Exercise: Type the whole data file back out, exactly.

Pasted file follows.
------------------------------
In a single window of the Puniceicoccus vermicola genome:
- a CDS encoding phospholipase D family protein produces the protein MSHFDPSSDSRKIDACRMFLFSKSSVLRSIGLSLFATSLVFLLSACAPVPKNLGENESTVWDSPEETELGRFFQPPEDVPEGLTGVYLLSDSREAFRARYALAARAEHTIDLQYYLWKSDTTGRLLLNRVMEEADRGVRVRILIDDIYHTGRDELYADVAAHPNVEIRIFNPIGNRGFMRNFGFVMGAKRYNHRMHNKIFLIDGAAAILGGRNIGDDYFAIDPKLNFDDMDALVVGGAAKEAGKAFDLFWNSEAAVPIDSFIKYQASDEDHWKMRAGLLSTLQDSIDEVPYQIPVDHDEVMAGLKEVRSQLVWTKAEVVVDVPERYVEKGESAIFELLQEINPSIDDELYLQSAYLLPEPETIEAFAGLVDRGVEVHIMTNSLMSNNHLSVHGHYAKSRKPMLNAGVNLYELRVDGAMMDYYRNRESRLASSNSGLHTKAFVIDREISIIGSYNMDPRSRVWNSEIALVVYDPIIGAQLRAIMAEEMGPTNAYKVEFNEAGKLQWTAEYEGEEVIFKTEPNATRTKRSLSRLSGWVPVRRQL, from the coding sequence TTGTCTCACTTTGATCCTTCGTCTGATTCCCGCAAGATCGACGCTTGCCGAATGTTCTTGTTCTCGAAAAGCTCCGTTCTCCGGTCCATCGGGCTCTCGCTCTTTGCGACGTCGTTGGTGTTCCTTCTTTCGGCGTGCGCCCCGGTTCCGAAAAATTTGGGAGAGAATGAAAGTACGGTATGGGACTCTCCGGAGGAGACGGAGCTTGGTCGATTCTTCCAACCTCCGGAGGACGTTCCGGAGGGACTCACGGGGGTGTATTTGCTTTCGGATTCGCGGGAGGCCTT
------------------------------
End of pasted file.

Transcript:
In a single window of the Puniceicoccus vermicola genome:
- a CDS encoding phospholipase D family protein produces the protein MSHFDPSSDSRKIDACRMFLFSKSSVLRSIGLSLFATSLVFLLSACAPVPKNLGENESTVWDSPEETELGRFFQPPEDVPEGLTGVYLLSDSREAFRARYALAARAEHTIDLQYYLWKSDTTGRLLLNRVMEEADRGVRVRILIDDIYHTGRDELYADVAAHPNVEIRIFNPIGNRGFMRNFGFVMGAKRYNHRMHNKIFLIDGAAAILGGRNIGDDYFAIDPKLNFDDMDALVVGGAAKEAGKAFDLFWNSEAAVPIDSFIKYQASDEDHWKMRAGLLSTLQDSIDEVPYQIPVDHDEVMAGLKEVRSQLVWTKAEVVVDVPERYVEKGESAIFELLQEINPSIDDELYLQSAYLLPEPETIEAFAGLVDRGVEVHIMTNSLMSNNHLSVHGHYAKSRKPMLNAGVNLYELRVDGAMMDYYRNRESRLASSNSGLHTKAFVIDREISIIGSYNMDPRSRVWNSEIALVVYDPIIGAQLRAIMAEEMGPTNAYKVEFNEAGKLQWTAEYEGEEVIFKTEPNATRTKRSLSRLSGWVPVRRQL, from the coding sequence TTGTCTCACTTTGATCCTTCGTCTGATTCCCGCAAGATCGACGCTTGCCGAATGTTCTTGTTCTCGAAAAGCTCCGTTCTCCGGTCCATCGGGCTCTCGCTCTTTGCGACGTCGTTGGTGTTCCTTCTTTCGGCGTGCGCCCCGGTTCCGAAAAATTTGGGAGAGAATGAAAGTACGGTATGGGACTCTCCGGAGGAGACGGAGCTTGGTCGATTCTTCCAACCTCCGGAGGACGTTCCGGAGGGACTCACGGGGGTGTATTTGCTTTCGGATTCGCGGGAGGCCTT